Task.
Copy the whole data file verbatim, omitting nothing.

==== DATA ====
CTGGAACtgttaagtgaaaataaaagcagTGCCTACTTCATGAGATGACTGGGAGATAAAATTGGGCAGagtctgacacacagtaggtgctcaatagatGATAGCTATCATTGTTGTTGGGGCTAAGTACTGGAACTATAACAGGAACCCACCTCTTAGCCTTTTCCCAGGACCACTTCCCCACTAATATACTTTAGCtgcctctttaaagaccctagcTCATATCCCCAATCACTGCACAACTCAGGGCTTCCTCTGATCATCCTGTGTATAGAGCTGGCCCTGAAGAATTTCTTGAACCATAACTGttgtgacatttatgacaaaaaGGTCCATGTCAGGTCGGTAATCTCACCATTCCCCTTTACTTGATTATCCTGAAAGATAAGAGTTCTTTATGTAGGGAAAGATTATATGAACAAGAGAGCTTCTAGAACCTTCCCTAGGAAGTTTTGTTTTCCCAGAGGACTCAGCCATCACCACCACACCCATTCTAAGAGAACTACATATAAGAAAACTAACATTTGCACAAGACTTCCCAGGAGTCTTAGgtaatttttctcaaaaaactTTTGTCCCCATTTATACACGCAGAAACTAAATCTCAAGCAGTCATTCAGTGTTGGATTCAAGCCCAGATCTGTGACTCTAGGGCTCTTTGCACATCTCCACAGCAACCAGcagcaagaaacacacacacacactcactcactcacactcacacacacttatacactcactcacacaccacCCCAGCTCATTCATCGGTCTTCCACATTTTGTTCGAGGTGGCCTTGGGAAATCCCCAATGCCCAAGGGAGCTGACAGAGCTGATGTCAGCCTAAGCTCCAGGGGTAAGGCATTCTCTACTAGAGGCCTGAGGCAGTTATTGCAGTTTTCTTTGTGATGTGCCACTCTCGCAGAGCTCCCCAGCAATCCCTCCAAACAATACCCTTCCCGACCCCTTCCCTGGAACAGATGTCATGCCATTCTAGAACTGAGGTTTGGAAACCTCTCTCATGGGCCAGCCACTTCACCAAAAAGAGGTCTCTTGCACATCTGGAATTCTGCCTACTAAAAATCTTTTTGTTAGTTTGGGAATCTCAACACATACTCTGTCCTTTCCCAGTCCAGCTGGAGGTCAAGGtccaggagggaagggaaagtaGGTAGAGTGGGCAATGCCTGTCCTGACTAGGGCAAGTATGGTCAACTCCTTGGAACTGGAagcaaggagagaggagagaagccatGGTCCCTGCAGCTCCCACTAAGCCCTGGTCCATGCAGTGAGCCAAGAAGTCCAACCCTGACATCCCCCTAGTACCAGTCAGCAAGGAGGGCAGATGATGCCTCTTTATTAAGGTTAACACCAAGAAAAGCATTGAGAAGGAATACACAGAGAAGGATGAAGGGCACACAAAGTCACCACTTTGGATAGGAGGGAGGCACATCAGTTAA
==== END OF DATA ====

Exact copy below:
CTGGAACtgttaagtgaaaataaaagcagTGCCTACTTCATGAGATGACTGGGAGATAAAATTGGGCAGagtctgacacacagtaggtgctcaatagatGATAGCTATCATTGTTGTTGGGGCTAAGTACTGGAACTATAACAGGAACCCACCTCTTAGCCTTTTCCCAGGACCACTTCCCCACTAATATACTTTAGCtgcctctttaaagaccctagcTCATATCCCCAATCACTGCACAACTCAGGGCTTCCTCTGATCATCCTGTGTATAGAGCTGGCCCTGAAGAATTTCTTGAACCATAACTGttgtgacatttatgacaaaaaGGTCCATGTCAGGTCGGTAATCTCACCATTCCCCTTTACTTGATTATCCTGAAAGATAAGAGTTCTTTATGTAGGGAAAGATTATATGAACAAGAGAGCTTCTAGAACCTTCCCTAGGAAGTTTTGTTTTCCCAGAGGACTCAGCCATCACCACCACACCCATTCTAAGAGAACTACATATAAGAAAACTAACATTTGCACAAGACTTCCCAGGAGTCTTAGgtaatttttctcaaaaaactTTTGTCCCCATTTATACACGCAGAAACTAAATCTCAAGCAGTCATTCAGTGTTGGATTCAAGCCCAGATCTGTGACTCTAGGGCTCTTTGCACATCTCCACAGCAACCAGcagcaagaaacacacacacacactcactcactcacactcacacacacttatacactcactcacacaccacCCCAGCTCATTCATCGGTCTTCCACATTTTGTTCGAGGTGGCCTTGGGAAATCCCCAATGCCCAAGGGAGCTGACAGAGCTGATGTCAGCCTAAGCTCCAGGGGTAAGGCATTCTCTACTAGAGGCCTGAGGCAGTTATTGCAGTTTTCTTTGTGATGTGCCACTCTCGCAGAGCTCCCCAGCAATCCCTCCAAACAATACCCTTCCCGACCCCTTCCCTGGAACAGATGTCATGCCATTCTAGAACTGAGGTTTGGAAACCTCTCTCATGGGCCAGCCACTTCACCAAAAAGAGGTCTCTTGCACATCTGGAATTCTGCCTACTAAAAATCTTTTTGTTAGTTTGGGAATCTCAACACATACTCTGTCCTTTCCCAGTCCAGCTGGAGGTCAAGGtccaggagggaagggaaagtaGGTAGAGTGGGCAATGCCTGTCCTGACTAGGGCAAGTATGGTCAACTCCTTGGAACTGGAagcaaggagagaggagagaagccatGGTCCCTGCAGCTCCCACTAAGCCCTGGTCCATGCAGTGAGCCAAGAAGTCCAACCCTGACATCCCCCTAGTACCAGTCAGCAAGGAGGGCAGATGATGCCTCTTTATTAAGGTTAACACCAAGAAAAGCATTGAGAAGGAATACACAGAGAAGGATGAAGGGCACACAAAGTCACCACTTTGGATAGGAGGGAGGCACATCAGTTAA